Mancuso told a deputy that Paul Descartes had been at the house throughout the day Friday, Mancuso last saw Paul around dinner time, and last spoke to April around 8 p.m., when he asked her what she wanted to eat for dinner. He prepared dinner, and around 9 p.m. went to April’s bedroom, where she appeared to be asleep. So he left the food in her bedroom on her nightstand. Mancuso then went to sleep around 10:15 p.m. on the couch in the living room. He woke up Saturday morning at 4 a.m. There was a voice mail from Paul, who said to wake up April at 4 a.m. Paul did not explain why. Mancuso looked outside and noticed that Paul was no longer there.
Mancuso then went into April’s room “and tried waking her up by shaking her,” the report states, “however, she didn’t wake up.” Mancuso, the report continues, “thought April was passed out from drinking alcohol and he didn’t think anything of it because sometimes April would drink a lot and pass out.” He went back to sleep and woke up around 7 a.m. Some time later, he went to April’s room to check on her again, “and he observed that her skin was purple and she wasn’t breathing,” the report states.
Mancuso called Paul, who didn’t pick up, then called 911 at around 9:25 a.m. Asked if April had “any kind of serious health conditions,” her father told the deputy that she did not. “I asked Carl if April was recently complaining of anything bothering her in regards to her health and he said no,” the deputy, Braxton Wall, reported.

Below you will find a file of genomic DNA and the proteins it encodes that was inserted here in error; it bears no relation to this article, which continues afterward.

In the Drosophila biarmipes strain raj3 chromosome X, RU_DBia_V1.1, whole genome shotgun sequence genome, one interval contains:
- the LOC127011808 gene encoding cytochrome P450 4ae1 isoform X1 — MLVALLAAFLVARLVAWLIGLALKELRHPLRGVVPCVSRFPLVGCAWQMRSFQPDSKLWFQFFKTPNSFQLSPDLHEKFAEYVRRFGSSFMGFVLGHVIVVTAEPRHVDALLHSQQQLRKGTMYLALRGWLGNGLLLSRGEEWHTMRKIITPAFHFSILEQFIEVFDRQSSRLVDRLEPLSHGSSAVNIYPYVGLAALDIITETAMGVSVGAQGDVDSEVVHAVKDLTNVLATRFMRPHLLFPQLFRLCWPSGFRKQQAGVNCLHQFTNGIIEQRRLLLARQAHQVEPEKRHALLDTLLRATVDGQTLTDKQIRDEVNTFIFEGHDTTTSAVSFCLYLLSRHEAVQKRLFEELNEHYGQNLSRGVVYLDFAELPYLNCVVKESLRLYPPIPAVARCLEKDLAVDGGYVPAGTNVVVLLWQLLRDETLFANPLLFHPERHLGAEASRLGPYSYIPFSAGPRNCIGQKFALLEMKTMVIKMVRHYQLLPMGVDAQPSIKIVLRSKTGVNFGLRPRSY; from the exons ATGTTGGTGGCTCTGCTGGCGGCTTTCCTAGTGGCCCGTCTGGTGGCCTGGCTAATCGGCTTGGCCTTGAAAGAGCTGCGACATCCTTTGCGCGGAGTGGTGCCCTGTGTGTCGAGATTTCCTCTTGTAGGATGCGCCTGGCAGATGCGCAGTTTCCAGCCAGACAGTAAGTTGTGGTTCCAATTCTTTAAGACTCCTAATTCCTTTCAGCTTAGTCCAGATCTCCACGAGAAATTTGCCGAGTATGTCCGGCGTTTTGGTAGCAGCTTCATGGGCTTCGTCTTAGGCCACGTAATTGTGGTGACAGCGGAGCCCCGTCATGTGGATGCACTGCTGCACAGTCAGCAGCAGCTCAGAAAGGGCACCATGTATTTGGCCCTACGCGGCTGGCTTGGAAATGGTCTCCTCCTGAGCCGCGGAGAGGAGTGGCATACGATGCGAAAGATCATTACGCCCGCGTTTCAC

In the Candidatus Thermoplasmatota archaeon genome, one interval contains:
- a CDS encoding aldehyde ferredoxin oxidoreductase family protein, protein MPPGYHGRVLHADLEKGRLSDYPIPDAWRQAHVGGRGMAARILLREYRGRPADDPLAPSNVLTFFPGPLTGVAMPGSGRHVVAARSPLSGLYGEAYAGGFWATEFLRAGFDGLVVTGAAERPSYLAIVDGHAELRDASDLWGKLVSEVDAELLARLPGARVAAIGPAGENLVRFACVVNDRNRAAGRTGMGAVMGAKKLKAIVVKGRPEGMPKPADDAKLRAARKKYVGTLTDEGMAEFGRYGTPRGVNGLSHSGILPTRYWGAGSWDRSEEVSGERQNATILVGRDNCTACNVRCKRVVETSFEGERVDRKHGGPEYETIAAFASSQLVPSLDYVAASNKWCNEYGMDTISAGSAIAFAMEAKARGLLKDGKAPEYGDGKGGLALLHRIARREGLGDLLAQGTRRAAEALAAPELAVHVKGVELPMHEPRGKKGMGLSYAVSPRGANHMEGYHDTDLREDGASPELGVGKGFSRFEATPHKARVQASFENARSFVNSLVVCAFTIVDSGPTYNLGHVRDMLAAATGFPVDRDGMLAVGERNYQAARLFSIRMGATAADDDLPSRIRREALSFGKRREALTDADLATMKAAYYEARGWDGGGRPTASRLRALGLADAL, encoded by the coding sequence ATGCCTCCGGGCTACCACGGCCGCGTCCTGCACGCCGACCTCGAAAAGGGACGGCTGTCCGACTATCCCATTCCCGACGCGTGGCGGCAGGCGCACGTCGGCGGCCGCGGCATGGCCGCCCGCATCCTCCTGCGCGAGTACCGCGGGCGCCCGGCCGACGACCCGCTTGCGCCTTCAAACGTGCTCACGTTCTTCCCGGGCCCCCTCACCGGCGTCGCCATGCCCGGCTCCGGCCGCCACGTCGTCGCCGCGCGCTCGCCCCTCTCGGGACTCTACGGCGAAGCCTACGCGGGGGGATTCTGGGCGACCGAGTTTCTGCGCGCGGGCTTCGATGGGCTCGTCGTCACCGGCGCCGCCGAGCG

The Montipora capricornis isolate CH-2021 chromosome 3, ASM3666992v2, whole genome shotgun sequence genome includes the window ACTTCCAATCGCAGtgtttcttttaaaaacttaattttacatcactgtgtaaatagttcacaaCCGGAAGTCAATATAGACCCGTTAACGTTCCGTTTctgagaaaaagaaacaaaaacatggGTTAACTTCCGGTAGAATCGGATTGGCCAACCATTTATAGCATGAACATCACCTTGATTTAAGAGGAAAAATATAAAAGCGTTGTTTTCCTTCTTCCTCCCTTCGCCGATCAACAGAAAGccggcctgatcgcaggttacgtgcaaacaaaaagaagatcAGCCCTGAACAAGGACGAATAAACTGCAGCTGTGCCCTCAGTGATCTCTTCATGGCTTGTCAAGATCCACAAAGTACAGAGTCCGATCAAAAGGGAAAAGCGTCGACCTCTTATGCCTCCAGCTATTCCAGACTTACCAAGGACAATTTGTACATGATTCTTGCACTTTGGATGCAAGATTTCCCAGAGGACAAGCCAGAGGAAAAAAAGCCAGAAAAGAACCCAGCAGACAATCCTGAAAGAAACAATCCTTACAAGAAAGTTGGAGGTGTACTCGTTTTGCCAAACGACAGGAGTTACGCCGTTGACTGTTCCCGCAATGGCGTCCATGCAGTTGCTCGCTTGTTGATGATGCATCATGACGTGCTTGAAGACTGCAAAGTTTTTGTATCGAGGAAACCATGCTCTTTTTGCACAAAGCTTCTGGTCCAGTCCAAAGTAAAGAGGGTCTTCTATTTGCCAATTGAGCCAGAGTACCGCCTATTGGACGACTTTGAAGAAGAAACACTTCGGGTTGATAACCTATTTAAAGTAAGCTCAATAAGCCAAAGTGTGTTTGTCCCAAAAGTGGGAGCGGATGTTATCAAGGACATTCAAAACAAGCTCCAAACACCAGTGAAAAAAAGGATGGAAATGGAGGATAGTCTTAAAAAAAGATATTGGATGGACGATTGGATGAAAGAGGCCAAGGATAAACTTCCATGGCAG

Soon after a detective arrived at the house and began investigating, Paul arrived, asking what was going on. In an interview with FlaglerLive Sunday, Paul said he’d seen the CSI van parked near his house and immediately thought something had gone wrong. Deputies told him his wife had died. “Paul became emotional,” the report states, and had to be restrained from going into the house and placed in a patrol car “while he gathered his emotions.” Deputies explained to him why they couldn’t let him in the house, he apologized, was freed, and later spoke at length with deputies and detectives as he sat in front of his garage.